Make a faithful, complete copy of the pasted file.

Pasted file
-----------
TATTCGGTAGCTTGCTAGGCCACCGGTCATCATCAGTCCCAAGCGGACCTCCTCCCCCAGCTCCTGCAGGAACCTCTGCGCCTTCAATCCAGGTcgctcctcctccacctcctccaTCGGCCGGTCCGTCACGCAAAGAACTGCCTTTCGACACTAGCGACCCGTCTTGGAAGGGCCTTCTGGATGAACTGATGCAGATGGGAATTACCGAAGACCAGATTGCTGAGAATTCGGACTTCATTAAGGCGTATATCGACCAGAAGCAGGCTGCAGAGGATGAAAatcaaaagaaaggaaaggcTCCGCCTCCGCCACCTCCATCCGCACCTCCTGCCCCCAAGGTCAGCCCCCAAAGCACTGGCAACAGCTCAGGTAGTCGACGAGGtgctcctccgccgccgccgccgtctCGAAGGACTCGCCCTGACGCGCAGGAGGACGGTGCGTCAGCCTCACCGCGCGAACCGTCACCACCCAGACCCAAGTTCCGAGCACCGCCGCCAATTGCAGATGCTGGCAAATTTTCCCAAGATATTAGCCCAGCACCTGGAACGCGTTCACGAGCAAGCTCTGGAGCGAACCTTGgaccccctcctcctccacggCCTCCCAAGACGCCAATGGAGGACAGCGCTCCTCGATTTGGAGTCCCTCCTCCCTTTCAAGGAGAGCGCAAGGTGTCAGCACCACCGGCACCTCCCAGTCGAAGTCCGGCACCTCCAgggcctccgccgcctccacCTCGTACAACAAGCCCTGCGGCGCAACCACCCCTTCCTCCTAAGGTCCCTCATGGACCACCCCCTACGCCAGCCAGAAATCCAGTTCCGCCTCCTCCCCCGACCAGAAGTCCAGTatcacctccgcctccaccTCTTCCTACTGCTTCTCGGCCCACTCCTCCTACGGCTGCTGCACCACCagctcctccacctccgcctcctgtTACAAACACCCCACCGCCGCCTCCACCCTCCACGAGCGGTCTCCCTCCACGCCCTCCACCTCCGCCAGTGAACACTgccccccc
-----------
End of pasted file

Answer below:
TATTCGGTAGCTTGCTAGGCCACCGGTCATCATCAGTCCCAAGCGGACCTCCTCCCCCAGCTCCTGCAGGAACCTCTGCGCCTTCAATCCAGGTcgctcctcctccacctcctccaTCGGCCGGTCCGTCACGCAAAGAACTGCCTTTCGACACTAGCGACCCGTCTTGGAAGGGCCTTCTGGATGAACTGATGCAGATGGGAATTACCGAAGACCAGATTGCTGAGAATTCGGACTTCATTAAGGCGTATATCGACCAGAAGCAGGCTGCAGAGGATGAAAatcaaaagaaaggaaaggcTCCGCCTCCGCCACCTCCATCCGCACCTCCTGCCCCCAAGGTCAGCCCCCAAAGCACTGGCAACAGCTCAGGTAGTCGACGAGGtgctcctccgccgccgccgccgtctCGAAGGACTCGCCCTGACGCGCAGGAGGACGGTGCGTCAGCCTCACCGCGCGAACCGTCACCACCCAGACCCAAGTTCCGAGCACCGCCGCCAATTGCAGATGCTGGCAAATTTTCCCAAGATATTAGCCCAGCACCTGGAACGCGTTCACGAGCAAGCTCTGGAGCGAACCTTGgaccccctcctcctccacggCCTCCCAAGACGCCAATGGAGGACAGCGCTCCTCGATTTGGAGTCCCTCCTCCCTTTCAAGGAGAGCGCAAGGTGTCAGCACCACCGGCACCTCCCAGTCGAAGTCCGGCACCTCCAgggcctccgccgcctccacCTCGTACAACAAGCCCTGCGGCGCAACCACCCCTTCCTCCTAAGGTCCCTCATGGACCACCCCCTACGCCAGCCAGAAATCCAGTTCCGCCTCCTCCCCCGACCAGAAGTCCAGTatcacctccgcctccaccTCTTCCTACTGCTTCTCGGCCCACTCCTCCTACGGCTGCTGCACCACCagctcctccacctccgcctcctgtTACAAACACCCCACCGCCGCCTCCACCCTCCACGAGCGGTCTCCCTCCACGCCCTCCACCTCCGCCAGTGAACACTgccccccc